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A SAP will develop and direct a follow-up testing plan for the employee returning to work following successful compliance. The number and frequency of unannounced follow-up tests are led by a SAP and must consist of at least six tests in the first 12 months following the employee’s return to safety-sensitive duties. Follow-up testing can last up to 60 months. The employer is responsible for ensuring that the employee is tested according to the plan. The employer must conduct all of the follow-up tests as well as the return-to-duty test as directly observed collections, which includes a procedure for ensuring the employee does not have a prosthetic and other devices designed to carry clean urine or a urine substitute. Follow-up testing is an important way that the employer has to determine if the employee has stopped using controlled substances or misusing alcohol.
If the SAP determines that an employee referred for alcohol abuse also uses drugs, or that an employee referred for drug use also abuses alcohol, the SAP can require that the individual is tested for both substances. The SAP’s decision to test for both can be based on information gathered during the initial evaluation, the SAP’s consultation contacts with the treatment program, and/or the information presented during the follow-up evaluation.
Follow-up testing is directly related to a rule violation and subsequent return to safety-sensitive duty. Random tests are independent of rule violations. Therefore, the two test types are to be separated – one cannot be substituted for the other or be conducted in place of the other. Follow-up testing should be unpredictable, unannounced, and conducted no less than six times throughout the first 12 months after the employee returns to safety-sensitive functions. Follow-up testing should be spread throughout the 12-month period and not be grouped into a shorter interval, although the testing can be more frequent during the initial months and less frequent during the final period. Follow-up testing can last up to 60 months. An employee subject to follow-up testing will continue to be subject to an employer’s random testing program. It is important to note that a follow-up test that is canceled is not a complete test; a canceled follow-up test must be recollected.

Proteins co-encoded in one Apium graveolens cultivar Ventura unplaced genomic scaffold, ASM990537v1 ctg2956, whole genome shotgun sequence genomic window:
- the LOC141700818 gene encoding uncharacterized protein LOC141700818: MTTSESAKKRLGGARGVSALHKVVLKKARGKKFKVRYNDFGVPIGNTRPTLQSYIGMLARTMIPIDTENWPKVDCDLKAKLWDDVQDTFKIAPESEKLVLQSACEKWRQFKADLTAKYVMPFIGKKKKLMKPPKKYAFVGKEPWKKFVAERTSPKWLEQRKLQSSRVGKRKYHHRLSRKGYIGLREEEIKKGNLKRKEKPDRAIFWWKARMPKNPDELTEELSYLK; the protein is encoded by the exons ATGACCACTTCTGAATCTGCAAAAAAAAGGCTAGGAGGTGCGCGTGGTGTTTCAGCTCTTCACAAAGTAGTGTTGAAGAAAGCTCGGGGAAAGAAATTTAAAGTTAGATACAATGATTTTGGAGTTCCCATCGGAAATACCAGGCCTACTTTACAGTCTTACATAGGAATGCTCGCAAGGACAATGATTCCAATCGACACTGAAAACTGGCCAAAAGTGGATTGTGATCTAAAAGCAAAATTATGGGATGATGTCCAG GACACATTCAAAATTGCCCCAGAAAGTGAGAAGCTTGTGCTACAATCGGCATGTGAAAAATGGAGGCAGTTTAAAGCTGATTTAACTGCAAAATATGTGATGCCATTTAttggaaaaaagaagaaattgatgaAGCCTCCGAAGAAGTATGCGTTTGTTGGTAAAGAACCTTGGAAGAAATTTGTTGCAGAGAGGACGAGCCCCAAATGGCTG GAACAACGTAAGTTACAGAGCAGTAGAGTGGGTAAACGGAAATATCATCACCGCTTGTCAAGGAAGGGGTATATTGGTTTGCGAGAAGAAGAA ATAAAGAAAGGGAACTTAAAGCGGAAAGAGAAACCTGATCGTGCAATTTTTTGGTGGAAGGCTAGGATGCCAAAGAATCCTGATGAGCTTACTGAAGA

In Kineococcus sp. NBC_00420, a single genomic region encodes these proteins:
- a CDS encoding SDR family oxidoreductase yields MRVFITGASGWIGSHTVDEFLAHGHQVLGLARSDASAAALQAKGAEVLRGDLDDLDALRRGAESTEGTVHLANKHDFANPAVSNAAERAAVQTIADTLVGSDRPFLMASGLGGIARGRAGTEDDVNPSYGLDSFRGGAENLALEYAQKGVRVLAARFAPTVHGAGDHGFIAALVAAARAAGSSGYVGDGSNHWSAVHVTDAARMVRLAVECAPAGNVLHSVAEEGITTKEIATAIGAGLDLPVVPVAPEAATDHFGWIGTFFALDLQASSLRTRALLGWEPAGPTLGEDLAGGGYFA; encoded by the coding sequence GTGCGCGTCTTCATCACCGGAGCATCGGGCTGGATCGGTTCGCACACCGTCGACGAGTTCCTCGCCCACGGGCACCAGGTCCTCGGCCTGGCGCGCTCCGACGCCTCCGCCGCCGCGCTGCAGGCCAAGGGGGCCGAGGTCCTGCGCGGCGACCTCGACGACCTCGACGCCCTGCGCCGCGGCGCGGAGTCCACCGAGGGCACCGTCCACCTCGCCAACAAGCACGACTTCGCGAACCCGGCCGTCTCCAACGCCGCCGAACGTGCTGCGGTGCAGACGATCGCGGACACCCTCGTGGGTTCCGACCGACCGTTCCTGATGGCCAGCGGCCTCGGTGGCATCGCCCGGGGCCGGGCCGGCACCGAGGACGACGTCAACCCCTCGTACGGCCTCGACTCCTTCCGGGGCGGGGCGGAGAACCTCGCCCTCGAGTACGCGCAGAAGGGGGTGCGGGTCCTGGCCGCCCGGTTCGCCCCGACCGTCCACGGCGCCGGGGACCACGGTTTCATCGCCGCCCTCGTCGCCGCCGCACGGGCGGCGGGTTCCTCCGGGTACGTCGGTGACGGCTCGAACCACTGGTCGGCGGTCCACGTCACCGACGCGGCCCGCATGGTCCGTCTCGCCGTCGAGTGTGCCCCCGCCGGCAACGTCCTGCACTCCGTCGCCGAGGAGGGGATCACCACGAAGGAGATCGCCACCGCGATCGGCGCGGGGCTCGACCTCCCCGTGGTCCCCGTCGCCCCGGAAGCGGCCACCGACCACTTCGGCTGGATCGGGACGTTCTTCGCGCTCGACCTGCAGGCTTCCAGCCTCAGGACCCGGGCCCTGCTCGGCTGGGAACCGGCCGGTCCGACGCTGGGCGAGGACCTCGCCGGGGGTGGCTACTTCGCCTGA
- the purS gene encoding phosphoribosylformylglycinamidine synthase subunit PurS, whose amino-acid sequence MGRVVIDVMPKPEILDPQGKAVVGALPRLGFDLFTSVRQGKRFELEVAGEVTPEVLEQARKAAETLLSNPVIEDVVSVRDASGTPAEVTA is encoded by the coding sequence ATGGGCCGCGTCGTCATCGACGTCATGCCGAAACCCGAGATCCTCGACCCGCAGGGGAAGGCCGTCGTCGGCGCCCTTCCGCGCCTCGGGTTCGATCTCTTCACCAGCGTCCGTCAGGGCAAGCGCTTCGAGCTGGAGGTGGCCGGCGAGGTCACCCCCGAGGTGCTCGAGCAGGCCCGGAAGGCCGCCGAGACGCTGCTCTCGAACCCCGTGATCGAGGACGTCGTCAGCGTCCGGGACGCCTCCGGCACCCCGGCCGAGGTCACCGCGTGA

Follow-up testing is not to be conducted in a randomized way. An employee’s follow-up testing program is to be individualized and designed to ensure that the employee is tested the appropriate number of times as directed by the SAP. Random testing is neither individualized nor can it ensure that the employee receives the required number of tests.
Employees testing positive or refusing a test while in a follow-up testing program are subject to specific DOT rules regarding rules violations. In addition, the employees are subject to employer policies related to second violation of DOT rules. At a minimum, the employee must be removed immediately from safety-sensitive duties and must go through the entire SAP process again before returning to safety-sensitive duties.
Occasionally an employee will need continuing assistance with an alcohol and drug problem even if the employee is ready to return to work. If needed a SAP will provide the employee and employer with recommendations for aftercare – continuing education and/or treatment needed after return to safety-sensitive duties.
Payment for SAP Services and Drug and Alcohol Testing
Payment for any SAP services as well as education and/or treatment is to be determined by employers and employees and may be regulated by existing management-labor agreements, employer policies, or health care benefits. Likewise, the DOT rules do not mandate responsibility for payment of follow-up testing upon any single party. DOT has left the decision regarding payment to employer policies and to labor-management agreements. Whether the employer pays or the employee pays, if the employee returns to safety-sensitive functions, the employer must ensure that follow-up testing occurs as required. The employer will be held accountable if the follow-up testing plan is not followed.